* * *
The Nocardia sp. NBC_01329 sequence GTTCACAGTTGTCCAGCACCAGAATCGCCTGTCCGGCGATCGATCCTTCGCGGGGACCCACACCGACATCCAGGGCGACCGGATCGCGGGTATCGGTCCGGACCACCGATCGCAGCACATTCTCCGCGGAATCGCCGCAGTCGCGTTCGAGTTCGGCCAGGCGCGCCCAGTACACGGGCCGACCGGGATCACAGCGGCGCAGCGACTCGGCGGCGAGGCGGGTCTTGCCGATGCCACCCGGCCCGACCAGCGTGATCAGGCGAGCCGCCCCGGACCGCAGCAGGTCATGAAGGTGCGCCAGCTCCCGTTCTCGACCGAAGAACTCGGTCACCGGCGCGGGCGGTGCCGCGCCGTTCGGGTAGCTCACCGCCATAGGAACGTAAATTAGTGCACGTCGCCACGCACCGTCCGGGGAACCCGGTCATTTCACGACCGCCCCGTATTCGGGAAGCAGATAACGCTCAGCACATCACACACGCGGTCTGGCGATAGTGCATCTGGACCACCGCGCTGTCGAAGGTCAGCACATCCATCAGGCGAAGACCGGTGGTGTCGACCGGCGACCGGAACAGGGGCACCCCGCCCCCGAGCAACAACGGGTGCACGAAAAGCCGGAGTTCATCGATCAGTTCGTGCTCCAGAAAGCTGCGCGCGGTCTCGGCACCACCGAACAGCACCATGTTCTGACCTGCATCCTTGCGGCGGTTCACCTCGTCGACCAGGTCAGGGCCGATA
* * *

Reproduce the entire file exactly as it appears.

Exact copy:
The Nocardia sp. NBC_01329 sequence GTTCACAGTTGTCCAGCACCAGAATCGCCTGTCCGGCGATCGATCCTTCGCGGGGACCCACACCGACATCCAGGGCGACCGGATCGCGGGTATCGGTCCGGACCACCGATCGCAGCACATTCTCCGCGGAATCGCCGCAGTCGCGTTCGAGTTCGGCCAGGCGCGCCCAGTACACGGGCCGACCGGGATCACAGCGGCGCAGCGACTCGGCGGCGAGGCGGGTCTTGCCGATGCCACCCGGCCCGACCAGCGTGATCAGGCGAGCCGCCCCGGACCGCAGCAGGTCATGAAGGTGCGCCAGCTCCCGTTCTCGACCGAAGAACTCGGTCACCGGCGCGGGCGGTGCCGCGCCGTTCGGGTAGCTCACCGCCATAGGAACGTAAATTAGTGCACGTCGCCACGCACCGTCCGGGGAACCCGGTCATTTCACGACCGCCCCGTATTCGGGAAGCAGATAACGCTCAGCACATCACACACGCGGTCTGGCGATAGTGCATCTGGACCACCGCGCTGTCGAAGGTCAGCACATCCATCAGGCGAAGACCGGTGGTGTCGACCGGCGACCGGAACAGGGGCACCCCGCCCCCGAGCAACAACGGGTGCACGAAAAGCCGGAGTTCATCGATCAGTTCGTGCTCCAGAAAGCTGCGCGCGGTCTCGGCACCACCGAACAGCACCATGTTCTGACCTGCATCCTTGCGGCGGTTCACCTCGTCGACCAGGTCAGGGCCGATA